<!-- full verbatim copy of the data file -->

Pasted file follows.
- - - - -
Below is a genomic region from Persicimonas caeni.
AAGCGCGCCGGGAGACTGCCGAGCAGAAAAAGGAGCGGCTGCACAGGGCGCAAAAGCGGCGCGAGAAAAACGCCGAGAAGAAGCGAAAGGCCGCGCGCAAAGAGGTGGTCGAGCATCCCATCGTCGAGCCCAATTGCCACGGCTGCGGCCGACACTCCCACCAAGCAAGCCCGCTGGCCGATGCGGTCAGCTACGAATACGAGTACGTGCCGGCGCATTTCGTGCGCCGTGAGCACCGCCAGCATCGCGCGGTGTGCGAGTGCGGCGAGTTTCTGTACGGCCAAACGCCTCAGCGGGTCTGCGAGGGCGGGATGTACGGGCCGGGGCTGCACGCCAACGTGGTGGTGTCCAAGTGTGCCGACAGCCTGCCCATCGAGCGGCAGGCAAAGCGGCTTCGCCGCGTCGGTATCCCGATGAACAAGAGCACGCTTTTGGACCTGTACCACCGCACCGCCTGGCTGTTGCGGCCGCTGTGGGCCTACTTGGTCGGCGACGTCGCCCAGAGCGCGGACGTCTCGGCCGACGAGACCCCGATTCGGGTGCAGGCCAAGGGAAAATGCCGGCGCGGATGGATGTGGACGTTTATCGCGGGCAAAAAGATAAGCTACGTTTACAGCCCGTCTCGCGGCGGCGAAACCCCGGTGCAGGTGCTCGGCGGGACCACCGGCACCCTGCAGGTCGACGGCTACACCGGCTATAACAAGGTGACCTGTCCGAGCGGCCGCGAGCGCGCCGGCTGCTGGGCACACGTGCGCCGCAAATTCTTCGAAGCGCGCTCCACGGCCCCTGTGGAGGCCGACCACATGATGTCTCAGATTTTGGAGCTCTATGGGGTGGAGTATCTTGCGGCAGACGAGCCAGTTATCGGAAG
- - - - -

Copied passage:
Below is a genomic region from Persicimonas caeni.
AAGCGCGCCGGGAGACTGCCGAGCAGAAAAAGGAGCGGCTGCACAGGGCGCAAAAGCGGCGCGAGAAAAACGCCGAGAAGAAGCGAAAGGCCGCGCGCAAAGAGGTGGTCGAGCATCCCATCGTCGAGCCCAATTGCCACGGCTGCGGCCGACACTCCCACCAAGCAAGCCCGCTGGCCGATGCGGTCAGCTACGAATACGAGTACGTGCCGGCGCATTTCGTGCGCCGTGAGCACCGCCAGCATCGCGCGGTGTGCGAGTGCGGCGAGTTTCTGTACGGCCAAACGCCTCAGCGGGTCTGCGAGGGCGGGATGTACGGGCCGGGGCTGCACGCCAACGTGGTGGTGTCCAAGTGTGCCGACAGCCTGCCCATCGAGCGGCAGGCAAAGCGGCTTCGCCGCGTCGGTATCCCGATGAACAAGAGCACGCTTTTGGACCTGTACCACCGCACCGCCTGGCTGTTGCGGCCGCTGTGGGCCTACTTGGTCGGCGACGTCGCCCAGAGCGCGGACGTCTCGGCCGACGAGACCCCGATTCGGGTGCAGGCCAAGGGAAAATGCCGGCGCGGATGGATGTGGACGTTTATCGCGGGCAAAAAGATAAGCTACGTTTACAGCCCGTCTCGCGGCGGCGAAACCCCGGTGCAGGTGCTCGGCGGGACCACCGGCACCCTGCAGGTCGACGGCTACACCGGCTATAACAAGGTGACCTGTCCGAGCGGCCGCGAGCGCGCCGGCTGCTGGGCACACGTGCGCCGCAAATTCTTCGAAGCGCGCTCCACGGCCCCTGTGGAGGCCGACCACATGATGTCTCAGATTTTGGAGCTCTATGGGGTGGAGTATCTTGCGGCAGACGAGCCAGTTATCGGAAG